• All this is played out at the tail end of the largest and deepest crisis of the developed world – GDP per head is lower by a quarter what it was in 2008, recovery is still the most hesitant in the EU. Prospects are dire – driven by the need to repay debts.

We may summarise the situation by two paradoxes:

One from the inside-out: Social policy is facing financial stringency at the same time as there are funds for refugees. Austerity in social policy; generosity for refugees.

Another from the outside-in: How can conditions still be so bad, after all this time and all this money? Who benefits? Qui bono?

  1. Immigration and social policy – how do they fit? Four observations highlighted by recent events

Four stories to give a flavor of problems ‘in the field’.

Story 1. A refugee child needs a difficult spine operation. A team of top surgeons offers to perform the operation for free. The public hospital could not sidestep the waiting list. A private hospital stepped in, but did not know how to donate the cost necessary. A Swedish hospital volunteered, but the child could well be returned, not to Greece but to Syria or worse. Day-to-day refugee work is a legal minefield. You need a can opener for a (legal) can of worms.

Story 2. A donor asks an NGO working with unaccompanied minors why they are directing actions only to 230 beneficiaries. Why not spread the same amount to the 2000 unaccompanied minors who are currently in the streets of Athens. The reply was that spreading the benefits thinly may look good for donors, but will be ultimately wasted. If the objective is to create life chanced, the minimum that could be considered must include individual services and a long term commitment. Low quality is no quality.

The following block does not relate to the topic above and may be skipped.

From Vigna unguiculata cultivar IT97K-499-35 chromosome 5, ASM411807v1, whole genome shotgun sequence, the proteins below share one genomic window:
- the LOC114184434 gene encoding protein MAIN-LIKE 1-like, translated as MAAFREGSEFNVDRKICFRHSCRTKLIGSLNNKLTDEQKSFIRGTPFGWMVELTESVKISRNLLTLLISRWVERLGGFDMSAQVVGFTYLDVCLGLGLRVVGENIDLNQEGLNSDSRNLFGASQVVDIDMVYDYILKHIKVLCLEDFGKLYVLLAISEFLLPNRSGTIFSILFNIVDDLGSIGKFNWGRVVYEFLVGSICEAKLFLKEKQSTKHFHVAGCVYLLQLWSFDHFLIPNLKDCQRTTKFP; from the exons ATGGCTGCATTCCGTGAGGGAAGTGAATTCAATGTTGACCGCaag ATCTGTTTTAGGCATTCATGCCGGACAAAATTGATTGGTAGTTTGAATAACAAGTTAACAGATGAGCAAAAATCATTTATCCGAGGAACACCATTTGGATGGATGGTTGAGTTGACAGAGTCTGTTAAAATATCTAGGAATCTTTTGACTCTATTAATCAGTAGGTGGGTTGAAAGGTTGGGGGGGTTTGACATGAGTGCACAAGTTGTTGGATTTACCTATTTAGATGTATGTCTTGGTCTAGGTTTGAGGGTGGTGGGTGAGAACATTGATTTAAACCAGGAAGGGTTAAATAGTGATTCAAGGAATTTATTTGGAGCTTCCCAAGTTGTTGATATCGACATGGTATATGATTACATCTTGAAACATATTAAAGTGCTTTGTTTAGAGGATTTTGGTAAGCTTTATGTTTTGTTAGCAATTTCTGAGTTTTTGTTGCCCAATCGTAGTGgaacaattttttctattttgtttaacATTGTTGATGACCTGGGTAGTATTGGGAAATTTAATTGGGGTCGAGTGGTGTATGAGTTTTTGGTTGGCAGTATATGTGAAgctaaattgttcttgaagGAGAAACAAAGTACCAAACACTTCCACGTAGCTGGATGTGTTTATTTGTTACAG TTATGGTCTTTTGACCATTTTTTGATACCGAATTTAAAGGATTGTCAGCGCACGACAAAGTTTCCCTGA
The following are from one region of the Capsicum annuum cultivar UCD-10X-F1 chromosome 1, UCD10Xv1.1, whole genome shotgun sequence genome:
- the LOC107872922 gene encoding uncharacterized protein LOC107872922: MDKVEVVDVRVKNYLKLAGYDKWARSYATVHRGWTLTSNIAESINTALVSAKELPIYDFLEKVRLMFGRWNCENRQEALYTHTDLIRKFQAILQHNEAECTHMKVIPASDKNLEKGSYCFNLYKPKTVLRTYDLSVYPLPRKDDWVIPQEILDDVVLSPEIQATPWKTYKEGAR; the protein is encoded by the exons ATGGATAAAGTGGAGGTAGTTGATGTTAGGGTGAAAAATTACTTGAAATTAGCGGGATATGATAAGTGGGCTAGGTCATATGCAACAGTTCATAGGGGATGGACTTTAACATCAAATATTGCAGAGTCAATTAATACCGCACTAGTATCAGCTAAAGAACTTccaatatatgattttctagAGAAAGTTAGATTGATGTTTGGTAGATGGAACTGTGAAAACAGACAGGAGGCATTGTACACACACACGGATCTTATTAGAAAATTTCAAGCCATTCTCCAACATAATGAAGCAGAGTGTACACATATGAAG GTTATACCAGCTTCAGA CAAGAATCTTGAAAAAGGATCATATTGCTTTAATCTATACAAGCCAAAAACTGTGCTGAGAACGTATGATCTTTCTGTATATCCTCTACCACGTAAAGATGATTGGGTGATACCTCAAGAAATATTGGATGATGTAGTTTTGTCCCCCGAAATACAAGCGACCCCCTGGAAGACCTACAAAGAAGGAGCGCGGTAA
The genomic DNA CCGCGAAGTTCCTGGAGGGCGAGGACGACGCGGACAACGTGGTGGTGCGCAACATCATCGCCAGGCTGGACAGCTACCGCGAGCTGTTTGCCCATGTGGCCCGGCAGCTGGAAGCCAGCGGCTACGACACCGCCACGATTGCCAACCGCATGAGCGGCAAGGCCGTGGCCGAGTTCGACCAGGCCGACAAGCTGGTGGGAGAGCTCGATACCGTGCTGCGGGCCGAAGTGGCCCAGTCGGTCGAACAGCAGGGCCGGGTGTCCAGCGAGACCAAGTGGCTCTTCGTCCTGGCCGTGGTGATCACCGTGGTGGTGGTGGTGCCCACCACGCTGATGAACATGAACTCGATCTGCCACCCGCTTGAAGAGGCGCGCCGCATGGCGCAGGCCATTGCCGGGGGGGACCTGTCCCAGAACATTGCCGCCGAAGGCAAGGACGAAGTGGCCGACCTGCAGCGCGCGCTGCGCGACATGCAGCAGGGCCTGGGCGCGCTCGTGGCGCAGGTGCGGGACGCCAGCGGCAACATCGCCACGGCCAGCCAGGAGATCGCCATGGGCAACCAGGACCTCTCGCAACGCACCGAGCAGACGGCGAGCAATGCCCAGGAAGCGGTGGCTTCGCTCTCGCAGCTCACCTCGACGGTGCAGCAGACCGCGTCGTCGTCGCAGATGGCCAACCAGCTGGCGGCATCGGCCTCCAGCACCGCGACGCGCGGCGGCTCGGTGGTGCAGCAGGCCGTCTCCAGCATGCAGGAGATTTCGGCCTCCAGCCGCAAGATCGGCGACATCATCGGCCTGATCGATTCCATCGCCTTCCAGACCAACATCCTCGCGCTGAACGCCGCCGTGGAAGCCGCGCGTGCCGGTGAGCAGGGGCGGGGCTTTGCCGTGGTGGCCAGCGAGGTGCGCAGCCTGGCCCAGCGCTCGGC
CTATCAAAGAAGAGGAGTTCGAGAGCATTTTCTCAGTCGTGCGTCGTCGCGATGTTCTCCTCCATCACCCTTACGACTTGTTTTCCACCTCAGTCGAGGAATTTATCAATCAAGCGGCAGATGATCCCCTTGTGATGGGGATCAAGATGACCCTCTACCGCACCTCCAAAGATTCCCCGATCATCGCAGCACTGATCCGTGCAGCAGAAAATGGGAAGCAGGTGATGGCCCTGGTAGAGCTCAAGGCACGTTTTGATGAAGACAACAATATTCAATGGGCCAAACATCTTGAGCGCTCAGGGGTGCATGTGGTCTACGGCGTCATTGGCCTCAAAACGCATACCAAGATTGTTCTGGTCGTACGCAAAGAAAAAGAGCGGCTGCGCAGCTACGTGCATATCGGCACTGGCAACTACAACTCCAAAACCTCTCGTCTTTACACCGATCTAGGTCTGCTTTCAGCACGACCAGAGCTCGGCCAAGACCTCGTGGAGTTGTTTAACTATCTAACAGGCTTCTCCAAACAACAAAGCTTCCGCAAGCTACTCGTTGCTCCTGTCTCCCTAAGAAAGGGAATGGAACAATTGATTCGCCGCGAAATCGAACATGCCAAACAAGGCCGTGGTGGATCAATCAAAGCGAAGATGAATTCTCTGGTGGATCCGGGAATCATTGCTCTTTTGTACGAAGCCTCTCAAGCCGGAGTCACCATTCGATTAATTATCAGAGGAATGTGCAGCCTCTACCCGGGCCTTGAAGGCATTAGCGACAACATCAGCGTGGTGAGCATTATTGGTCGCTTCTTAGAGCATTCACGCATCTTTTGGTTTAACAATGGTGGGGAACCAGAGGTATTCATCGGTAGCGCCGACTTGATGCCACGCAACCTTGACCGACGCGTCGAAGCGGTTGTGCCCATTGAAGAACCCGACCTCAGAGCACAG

Story 3. Majd from Syria, a school leaver aged 20 with no other qualification, was helped by SolidarityNow as an interpreter and cultural mediator, in Arabic, Greek and English. He started work immediately, and after a while enrolled at a private University in Athens, studying English Language and Literature, with a scholarship from the US Government. Majd, no matter how good, could not attend a Greek public university. His take on all this was ‘Social Integration is no big deal; it is doable. It’s a matter of wanting it’. Solidarity works if it leads to empowerment.

Story 4. Social science graduates in Thessaloniki are living glory days. From being plagued by unemployment, they are now in heavy demand by refugee-linked NGOs. The sociology and social work market is so tight that NGOs are poaching staff each from the other. Whereas the curriculum was heavy on ex post analysis, which was all that could be practiced while social policy was simply spending on pensions and cash benefits. Suddenly, there was a demand for individual social services, with an emphasis on measurable results. Active, hands-on, social policy created a kind of Say’s law and changed the job market for social sciences.  Changing the type of social policy creates the need for new delivery structures.

 

  1. Immigration as catalyst for social policy modernization: the role of SolidarityNow

SolidarityNow was founded in 2013 on the initiative of the Open Society Foundation as a civil society response to the Greek financial crisis. The concern was that humanitarian effects of the crisis were feeding extreme reactions – evidenced inter alia, by the rise of Golden Dawn. Its interventions were to found two Solidarity Centres in Athens and Thessaloniki to provide free legal, psycho-social and employability services in deprived areas.

This work was underway, when the refugee crisis erupted. SN was well-placed to adapt the solidarity model to the needy refugee population. In other words, SN was not active on the beaches but took action as the second line of defence – concerned mainly with integration and advocacy – i.e. applying the existing solidarity model to a wider population.